Dr. Strangehate (or: How I Learned to Hate Anything that has Anything to do with Obamacare)

May 29th, 2013

Inspired by Poll: Majority of Americans Oppose Obamacare (Fox News 5/29/13), Ignore those polls! (Obamacare edition) (Jonathan Bernstein, WashingtonPost.com 5/27/13), and GOP uses IRS scandal to gain edge in 2014: Republicans campaign on agency’s oversight of parts of health-care law (Josh Hicks 5/29/13 page A2).


“Since a Treasury Department audit found that the IRS had singled out conservative groups for special scrutiny, GOP lawmakers have been raising concerns about IRS oversight of portions of the Affordable Care Act.” – Washington Post


Obamacare must be rooted out and destroyed, along with all it accompanies,

So I guess we have to destroy private sector insurance companies.


We must oppose anything that has anything with Obamacare to do.

Doesn’t Obamacare use private-sector doctors? We better oppose them too.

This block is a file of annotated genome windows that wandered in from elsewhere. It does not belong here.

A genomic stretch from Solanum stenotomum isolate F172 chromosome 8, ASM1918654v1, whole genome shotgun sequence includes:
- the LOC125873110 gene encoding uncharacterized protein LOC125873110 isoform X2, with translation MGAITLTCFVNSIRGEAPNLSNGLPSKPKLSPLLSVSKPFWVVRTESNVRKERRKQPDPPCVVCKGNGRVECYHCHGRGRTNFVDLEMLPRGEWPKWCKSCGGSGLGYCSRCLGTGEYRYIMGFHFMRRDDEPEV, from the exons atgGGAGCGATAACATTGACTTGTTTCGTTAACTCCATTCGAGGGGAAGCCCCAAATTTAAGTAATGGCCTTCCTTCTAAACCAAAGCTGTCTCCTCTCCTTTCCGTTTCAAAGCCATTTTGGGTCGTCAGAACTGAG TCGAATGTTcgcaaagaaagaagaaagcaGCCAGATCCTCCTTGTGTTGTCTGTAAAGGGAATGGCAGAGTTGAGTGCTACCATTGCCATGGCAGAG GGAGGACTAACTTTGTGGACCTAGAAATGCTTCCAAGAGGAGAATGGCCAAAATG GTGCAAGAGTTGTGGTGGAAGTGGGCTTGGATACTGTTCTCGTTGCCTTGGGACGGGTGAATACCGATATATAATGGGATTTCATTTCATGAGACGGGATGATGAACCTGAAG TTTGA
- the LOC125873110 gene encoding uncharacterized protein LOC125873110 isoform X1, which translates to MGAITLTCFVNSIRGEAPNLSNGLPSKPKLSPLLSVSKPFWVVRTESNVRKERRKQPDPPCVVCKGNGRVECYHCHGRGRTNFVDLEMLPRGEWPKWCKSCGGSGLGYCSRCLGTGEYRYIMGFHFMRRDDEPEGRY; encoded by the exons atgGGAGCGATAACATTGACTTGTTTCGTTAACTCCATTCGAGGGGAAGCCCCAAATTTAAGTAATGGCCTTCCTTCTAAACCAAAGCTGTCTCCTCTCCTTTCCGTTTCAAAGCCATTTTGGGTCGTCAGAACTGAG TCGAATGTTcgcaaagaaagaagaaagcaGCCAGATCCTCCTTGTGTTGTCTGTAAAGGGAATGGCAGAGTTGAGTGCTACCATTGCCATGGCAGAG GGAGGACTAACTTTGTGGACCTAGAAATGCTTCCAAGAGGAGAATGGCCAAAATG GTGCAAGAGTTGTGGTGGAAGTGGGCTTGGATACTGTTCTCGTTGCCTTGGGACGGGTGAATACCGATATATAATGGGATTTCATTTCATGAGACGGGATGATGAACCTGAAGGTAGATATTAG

Sure, at first glance, this approach seems unintelligible,

But we’re honor-bound to attack everyone who’s Obamacare-eligible.


Who cares if that includes most of the population:

It’s worth it if we can hurt the Obama Administration!


It’s not at all strange that Republicans hate it so much.

After all, anything else and we’d be out of touch.


(Of course, that’s just the Republican base—

59% of Americans Obamacare or something even more liberal embrace.)


Here’s a scene from the movie that inspired our title, Dr. Strangelove or: How I Learned to Stop Worrying and Love the Bomb. I know, the GOP’s obsession with Obamacare seems crazy, but when you compare it with this guy’s obsession about bodily fluids, it doesn’t seem quite as bad. (General Jack Ripper also shares the Teabaggers’ willingness to do anything to thwart the conspiracy that only he sees.)


PS to Jonathan Bernstein: Your article was correct that the conclusion that a “most Americans still oppose health care law” as Fox, CNN, and even HuffPost misleadingly reported should be “ignored,” though not the poll itself. You also got wrong that “54 percent oppose the ACA, but almost half of those think it’s not liberal enough.” 16% said they opposed the law because it’s not liberal enough, which is 30% (almost one-third). 35% said they opposed the law because it’s “too liberal,” so I’m guessing you saw those two numbers and then said 16% is almost half of 35%.

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